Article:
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Citing a looming demographic cliff that he called an "existential threat" to New England and the institutions he leads, the president of the University of Massachusetts System said Monday that the system would create an online college to serve adult learners. Martin Meehan, in his annual State of the University address, said the university needed to take bold action to respond to demographic and other challenges that are already taking a heavy toll on colleges in Massachusetts and surrounding states. (See related article on another closure of a New England private college.)
The best way to secure UMass's future and meet the state's work-force needs, Meehan said, is to create a freestanding online institution that would specialize in educating working learners. Online courses for the university system's traditional-age students would continue to be delivered through UMass Online, a spokesman for the system said, and revenue from the new online campus would be divided among the system's campuses to educate traditional undergraduate and graduate students.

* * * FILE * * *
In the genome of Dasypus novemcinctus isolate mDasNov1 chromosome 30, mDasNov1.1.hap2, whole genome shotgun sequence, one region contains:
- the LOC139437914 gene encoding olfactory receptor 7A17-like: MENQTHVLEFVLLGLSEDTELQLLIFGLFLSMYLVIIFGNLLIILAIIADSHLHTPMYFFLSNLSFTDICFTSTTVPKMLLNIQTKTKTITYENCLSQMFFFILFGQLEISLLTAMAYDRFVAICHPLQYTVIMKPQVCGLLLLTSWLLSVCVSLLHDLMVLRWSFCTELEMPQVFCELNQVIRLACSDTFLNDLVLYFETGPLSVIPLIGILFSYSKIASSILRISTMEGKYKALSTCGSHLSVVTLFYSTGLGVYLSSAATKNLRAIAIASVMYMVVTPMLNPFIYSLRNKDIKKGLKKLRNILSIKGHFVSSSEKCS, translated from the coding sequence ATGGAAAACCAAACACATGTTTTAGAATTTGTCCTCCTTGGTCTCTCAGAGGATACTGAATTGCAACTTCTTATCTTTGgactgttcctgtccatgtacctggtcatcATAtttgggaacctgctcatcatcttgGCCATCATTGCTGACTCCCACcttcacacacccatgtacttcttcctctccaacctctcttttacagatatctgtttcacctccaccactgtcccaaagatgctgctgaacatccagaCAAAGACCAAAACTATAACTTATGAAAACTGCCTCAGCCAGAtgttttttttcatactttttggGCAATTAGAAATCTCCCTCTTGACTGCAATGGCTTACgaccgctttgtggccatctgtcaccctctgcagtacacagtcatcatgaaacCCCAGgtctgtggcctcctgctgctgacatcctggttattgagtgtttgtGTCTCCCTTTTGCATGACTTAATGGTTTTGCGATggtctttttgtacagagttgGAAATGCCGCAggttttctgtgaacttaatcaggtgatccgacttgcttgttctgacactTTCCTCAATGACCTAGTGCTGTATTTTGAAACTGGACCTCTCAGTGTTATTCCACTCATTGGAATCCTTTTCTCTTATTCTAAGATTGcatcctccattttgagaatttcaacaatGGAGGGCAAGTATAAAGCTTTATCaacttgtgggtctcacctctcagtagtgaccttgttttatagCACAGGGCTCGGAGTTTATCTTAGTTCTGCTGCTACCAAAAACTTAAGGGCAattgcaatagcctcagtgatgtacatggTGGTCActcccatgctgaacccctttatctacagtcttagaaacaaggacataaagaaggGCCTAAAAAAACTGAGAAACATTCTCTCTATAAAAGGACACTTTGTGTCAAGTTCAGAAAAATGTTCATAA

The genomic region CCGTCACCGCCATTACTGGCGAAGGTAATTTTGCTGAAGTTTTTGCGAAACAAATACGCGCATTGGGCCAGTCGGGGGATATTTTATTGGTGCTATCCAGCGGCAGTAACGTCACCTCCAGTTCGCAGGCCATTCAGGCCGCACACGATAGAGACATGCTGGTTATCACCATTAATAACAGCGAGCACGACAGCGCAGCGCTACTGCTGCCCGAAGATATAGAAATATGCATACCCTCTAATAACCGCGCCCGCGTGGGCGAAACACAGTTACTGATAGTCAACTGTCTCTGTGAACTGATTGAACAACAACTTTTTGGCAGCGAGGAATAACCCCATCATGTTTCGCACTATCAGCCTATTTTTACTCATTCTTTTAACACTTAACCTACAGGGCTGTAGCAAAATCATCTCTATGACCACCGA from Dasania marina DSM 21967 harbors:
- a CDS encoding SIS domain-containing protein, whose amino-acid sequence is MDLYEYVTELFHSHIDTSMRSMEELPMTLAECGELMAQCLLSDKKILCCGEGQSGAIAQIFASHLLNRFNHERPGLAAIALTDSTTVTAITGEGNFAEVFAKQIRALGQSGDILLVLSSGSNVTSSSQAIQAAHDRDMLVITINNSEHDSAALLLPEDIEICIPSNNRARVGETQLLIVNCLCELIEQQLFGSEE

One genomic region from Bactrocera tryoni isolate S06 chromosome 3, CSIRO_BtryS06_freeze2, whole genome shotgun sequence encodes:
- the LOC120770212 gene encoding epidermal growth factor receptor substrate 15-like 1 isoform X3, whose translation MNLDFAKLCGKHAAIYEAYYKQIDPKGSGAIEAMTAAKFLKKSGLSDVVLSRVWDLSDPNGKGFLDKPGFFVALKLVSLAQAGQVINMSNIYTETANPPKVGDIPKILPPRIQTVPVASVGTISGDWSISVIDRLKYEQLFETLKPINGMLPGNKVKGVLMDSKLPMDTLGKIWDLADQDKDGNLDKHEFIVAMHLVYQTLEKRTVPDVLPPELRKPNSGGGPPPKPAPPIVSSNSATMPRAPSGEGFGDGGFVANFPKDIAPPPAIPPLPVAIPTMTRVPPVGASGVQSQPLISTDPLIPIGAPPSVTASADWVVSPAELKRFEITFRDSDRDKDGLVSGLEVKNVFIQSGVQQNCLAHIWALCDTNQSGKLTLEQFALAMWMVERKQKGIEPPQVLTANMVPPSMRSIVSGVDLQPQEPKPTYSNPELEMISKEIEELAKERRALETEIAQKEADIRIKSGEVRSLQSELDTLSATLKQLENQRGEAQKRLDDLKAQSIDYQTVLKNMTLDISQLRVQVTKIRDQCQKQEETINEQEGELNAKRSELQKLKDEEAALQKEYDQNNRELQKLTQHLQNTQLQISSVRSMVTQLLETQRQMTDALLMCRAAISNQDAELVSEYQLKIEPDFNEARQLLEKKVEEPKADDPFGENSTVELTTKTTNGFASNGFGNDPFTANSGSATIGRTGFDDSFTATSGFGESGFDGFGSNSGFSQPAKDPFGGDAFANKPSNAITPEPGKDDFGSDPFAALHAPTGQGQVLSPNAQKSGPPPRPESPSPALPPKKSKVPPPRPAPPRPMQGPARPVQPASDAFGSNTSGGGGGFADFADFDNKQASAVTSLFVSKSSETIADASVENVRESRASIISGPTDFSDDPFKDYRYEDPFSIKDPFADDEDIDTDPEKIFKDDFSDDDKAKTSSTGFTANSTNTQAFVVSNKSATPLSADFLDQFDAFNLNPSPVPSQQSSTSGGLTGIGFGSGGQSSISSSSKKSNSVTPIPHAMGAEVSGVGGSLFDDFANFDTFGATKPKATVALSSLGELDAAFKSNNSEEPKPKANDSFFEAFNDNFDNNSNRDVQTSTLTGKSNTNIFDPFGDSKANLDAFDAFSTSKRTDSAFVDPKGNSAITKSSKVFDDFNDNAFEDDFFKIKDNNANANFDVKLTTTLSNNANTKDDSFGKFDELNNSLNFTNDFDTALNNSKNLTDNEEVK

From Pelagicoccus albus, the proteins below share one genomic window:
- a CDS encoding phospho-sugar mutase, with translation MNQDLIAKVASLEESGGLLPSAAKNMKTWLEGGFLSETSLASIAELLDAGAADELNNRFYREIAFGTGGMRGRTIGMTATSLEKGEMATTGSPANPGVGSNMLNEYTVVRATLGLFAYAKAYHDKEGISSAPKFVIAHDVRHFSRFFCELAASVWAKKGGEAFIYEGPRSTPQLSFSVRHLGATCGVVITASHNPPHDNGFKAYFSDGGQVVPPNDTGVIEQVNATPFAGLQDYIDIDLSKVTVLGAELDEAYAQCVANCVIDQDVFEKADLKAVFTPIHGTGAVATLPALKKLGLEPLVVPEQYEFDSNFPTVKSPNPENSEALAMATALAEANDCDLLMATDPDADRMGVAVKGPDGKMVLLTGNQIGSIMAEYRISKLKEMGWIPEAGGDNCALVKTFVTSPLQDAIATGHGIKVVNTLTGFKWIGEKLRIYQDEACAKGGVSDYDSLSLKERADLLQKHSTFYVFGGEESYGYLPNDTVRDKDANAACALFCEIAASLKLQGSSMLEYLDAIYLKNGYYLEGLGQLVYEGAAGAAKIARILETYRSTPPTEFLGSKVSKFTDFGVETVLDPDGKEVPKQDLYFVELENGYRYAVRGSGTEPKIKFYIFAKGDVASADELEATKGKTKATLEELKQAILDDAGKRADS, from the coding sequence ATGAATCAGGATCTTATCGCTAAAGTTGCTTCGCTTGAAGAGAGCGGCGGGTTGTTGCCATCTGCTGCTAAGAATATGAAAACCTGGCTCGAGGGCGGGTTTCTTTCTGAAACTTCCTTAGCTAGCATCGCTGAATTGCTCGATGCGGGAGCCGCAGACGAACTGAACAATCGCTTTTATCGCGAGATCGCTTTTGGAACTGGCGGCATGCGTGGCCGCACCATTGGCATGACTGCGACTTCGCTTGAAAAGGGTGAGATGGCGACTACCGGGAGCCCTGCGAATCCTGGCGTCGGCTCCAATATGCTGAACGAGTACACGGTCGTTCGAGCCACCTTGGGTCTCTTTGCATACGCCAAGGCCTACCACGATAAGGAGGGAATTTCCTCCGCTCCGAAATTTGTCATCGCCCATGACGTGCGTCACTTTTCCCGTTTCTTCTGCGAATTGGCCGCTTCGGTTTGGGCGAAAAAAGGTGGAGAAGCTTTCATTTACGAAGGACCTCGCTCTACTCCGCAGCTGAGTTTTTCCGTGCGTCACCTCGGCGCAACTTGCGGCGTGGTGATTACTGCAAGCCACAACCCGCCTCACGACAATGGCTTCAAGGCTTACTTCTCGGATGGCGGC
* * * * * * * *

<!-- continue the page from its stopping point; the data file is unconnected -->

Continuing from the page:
Meehan said the new UMass campus would seek to compete with the existing and emerging institutions that are already targeting this population, including Southern New Hampshire University, the University of Maryland University College, Penn State World Campus and Arizona State University. “The time for us to act is now,” Meehan said. “Over the next several years, there will be four to five major players in online education with strong regional footholds, and we intend to be one of them.”